hote (hot,) bote (boat,) woe, one, bone, stone, some of which have been retained. The same principle of elongation was extended to all the Anglo-Saxon vowels that were accentuated; such as réc, reke (reek,) lif, life, göd, gode (good), scúr, shure (shower); and hence the majority of those e's mute upon which Mr. Tyrwhitt has expended so much unfounded speculation.—This subject will be resumed in a supplementary volume, in an examination of that ingenious critic's “Essay upon the Language and Versification of Chaucer.”
tor. In the former part of this Nors. p. xc, in the translation of the extract from Beowulf, line 21 of note, col. 1st, for
And in the passage from the Edda, p. xciv, line 22 of note, col. 2d, for storinar-blatha, read starmar-blatha.
THE irruption of the northern nations into the western empire, about the beginning of the fourth century, forms one of the most interesting and important periods of modern history. Europe, on this great event, suffered the most memorable revolutions in its government and manners; and, from the most flourishing state of peace and civility, became on a sudden, and for the space of two centuries, the theatre of the most deplorable devastation and disorder. But among the disasters introduced by these irresistible barbarians, the most calamitous seems to have been the destruction of those arts which the Romans still continued so successfully to cultivate in their capital, and which they had universally communicated to their conquered provinces. Towards the close of the fifth century, very few traces of the Roman policy, jurisprudence, sciences, and literature, remained. Some faint sparks of knowledge were kept alive in the monasteries; and letters and the liberal arts were happily preserved from a total extinction during the confusions of the Gothic invaders, by that slender degree of culture and protection which they received from the prelates of the church, and the religious communities. But notwithstanding the famous academy of Rome" with
* Theodosius the younger, in the year nople, which he furnished with able pro425, founded an academy at Constanti- fessors of every science, intending it as
other literary seminaries had been destroyed by Alaric in the fourth century; yet Theodoric the second, king of the Ostrogoths, a pious and humane prince, restored in some degree the study of letters in that city, and encouraged the pursuits of those scholars who survived this great and general desolation of learning". He adopted into his service Boethius, the most learned and almost only Latin philosopher of that period. Cassiodorus, another eminent Roman scholar, was Theodoric's grand secretary: who retiring into a monastery in Calabria, passed his old age in collecting books, and practising mechanical experiments". He was the author of many valuable pieces which still remain". He wrote with little elegance, but he was the first that ever digested a series of royal charts or instruments; a monument of singular utility to the historian, and which has served to throw the most authentic illustration on the public transactions and legal constitutions of those times. Theodoric's patronage of learning is applauded by Claudian, and Sidonius Apollinaris. Many other Gothic kings were equally attached to the works of peace; and are not less conspicuous for their justice, prudence, and temperance, than for their sortitude and magnanimity. Some of them were diligent in collecting the scattered remains of the Roman institutes, and constructing a regular code of jurisprudence". It is highly probable, that those Goths who became masters of Rome,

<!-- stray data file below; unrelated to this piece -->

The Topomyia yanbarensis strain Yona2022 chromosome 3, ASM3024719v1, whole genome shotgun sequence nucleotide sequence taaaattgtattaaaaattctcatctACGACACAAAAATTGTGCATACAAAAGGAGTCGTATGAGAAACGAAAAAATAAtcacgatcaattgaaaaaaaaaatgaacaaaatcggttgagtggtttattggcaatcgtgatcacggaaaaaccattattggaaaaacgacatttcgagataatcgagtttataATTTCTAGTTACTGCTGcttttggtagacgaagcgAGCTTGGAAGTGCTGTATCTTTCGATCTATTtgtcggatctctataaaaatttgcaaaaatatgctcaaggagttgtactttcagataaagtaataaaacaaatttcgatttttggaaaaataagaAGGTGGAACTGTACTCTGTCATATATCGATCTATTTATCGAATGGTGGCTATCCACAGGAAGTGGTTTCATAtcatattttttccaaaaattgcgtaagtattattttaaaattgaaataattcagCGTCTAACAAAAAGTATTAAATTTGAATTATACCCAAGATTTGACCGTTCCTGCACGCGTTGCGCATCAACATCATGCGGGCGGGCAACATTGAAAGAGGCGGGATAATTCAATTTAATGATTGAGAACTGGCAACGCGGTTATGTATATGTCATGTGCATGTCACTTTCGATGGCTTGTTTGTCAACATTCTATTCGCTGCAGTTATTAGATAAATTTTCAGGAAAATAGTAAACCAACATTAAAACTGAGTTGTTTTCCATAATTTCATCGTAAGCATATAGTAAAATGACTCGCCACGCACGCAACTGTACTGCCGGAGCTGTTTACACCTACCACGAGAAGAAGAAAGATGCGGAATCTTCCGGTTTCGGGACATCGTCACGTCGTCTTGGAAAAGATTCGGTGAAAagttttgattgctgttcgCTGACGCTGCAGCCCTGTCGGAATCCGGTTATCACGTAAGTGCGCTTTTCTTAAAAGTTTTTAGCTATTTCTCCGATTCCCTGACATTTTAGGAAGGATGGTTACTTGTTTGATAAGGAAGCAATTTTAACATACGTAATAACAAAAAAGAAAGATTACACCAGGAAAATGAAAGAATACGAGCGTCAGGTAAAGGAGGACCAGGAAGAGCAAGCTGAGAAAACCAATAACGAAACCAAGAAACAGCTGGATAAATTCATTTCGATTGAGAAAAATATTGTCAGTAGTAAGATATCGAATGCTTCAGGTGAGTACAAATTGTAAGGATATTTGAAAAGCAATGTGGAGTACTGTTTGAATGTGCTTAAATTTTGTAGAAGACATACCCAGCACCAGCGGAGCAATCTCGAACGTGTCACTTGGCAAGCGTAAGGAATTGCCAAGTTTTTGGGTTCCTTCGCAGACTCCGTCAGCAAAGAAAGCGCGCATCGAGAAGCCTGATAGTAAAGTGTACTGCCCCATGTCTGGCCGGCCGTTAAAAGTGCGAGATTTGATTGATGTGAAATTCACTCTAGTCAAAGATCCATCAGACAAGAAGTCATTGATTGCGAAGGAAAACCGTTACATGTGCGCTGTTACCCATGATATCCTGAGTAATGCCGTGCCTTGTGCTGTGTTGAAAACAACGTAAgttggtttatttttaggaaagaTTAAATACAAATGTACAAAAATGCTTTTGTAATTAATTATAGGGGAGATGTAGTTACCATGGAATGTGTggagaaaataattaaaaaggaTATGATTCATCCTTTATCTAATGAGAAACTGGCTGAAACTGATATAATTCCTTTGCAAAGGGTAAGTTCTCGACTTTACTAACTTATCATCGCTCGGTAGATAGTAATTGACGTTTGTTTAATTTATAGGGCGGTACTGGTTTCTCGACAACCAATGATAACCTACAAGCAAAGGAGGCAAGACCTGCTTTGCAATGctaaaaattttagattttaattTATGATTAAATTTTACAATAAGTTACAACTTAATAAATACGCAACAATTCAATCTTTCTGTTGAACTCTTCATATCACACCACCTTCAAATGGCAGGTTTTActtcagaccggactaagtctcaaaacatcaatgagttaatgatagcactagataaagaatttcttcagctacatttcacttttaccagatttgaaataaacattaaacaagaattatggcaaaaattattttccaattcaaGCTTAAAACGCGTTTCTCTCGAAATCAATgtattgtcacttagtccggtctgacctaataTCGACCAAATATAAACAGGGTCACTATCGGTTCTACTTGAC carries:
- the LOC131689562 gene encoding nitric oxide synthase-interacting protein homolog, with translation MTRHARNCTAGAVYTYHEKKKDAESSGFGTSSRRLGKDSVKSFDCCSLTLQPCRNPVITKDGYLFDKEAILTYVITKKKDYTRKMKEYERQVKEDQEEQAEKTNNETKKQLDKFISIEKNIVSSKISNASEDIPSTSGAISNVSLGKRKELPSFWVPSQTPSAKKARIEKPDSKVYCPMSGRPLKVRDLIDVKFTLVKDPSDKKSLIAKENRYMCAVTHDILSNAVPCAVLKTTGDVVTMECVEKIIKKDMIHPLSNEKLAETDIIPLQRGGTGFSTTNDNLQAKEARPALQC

a rival institution to that at Rome. Gianon. Hist. Napl. ii. ch. vi. sect. 1. A noble library had been established at Constantinople by Constantius and Walens before the year 380, the custody of which was committed to four Greek and three Latin antiquaries or curators. It contained sixty thousand volumes. Zonaras relates, that among other treasures in this library, there was a roll one hundred feet long, made of a dragon's gut or intestine, on which Homer's Iliad and Odyssey were written, in golden letters. See Bibl. Histor. Literar. Select. &c. Ienae, 1754. p. 164. seq. Literature flourished in the eastern empire, while the western was depopulated by the
Goths; and for many centuries afterwards. The Turks destroyed one hundred and twenty thousand volumes, I suppose in the imperial library, when they sacked Constantinople in the year 1454. Hod. De GRA:c. Illustr. ii. 1. p. 192.
* He died A.D. 526. See Cassiodor. Epist. lib. i. 89. See also Func. de inerti et decrep. Latin. Lingua Senectut: i. ii. p. 81.
unc. ut supr. xiii. p. 471. xi.
595. p P. p
* Cave, Secul. Eutych. Hist. Lit. p. 391.
* Gianon. Hist. Nap. iii. c. 1.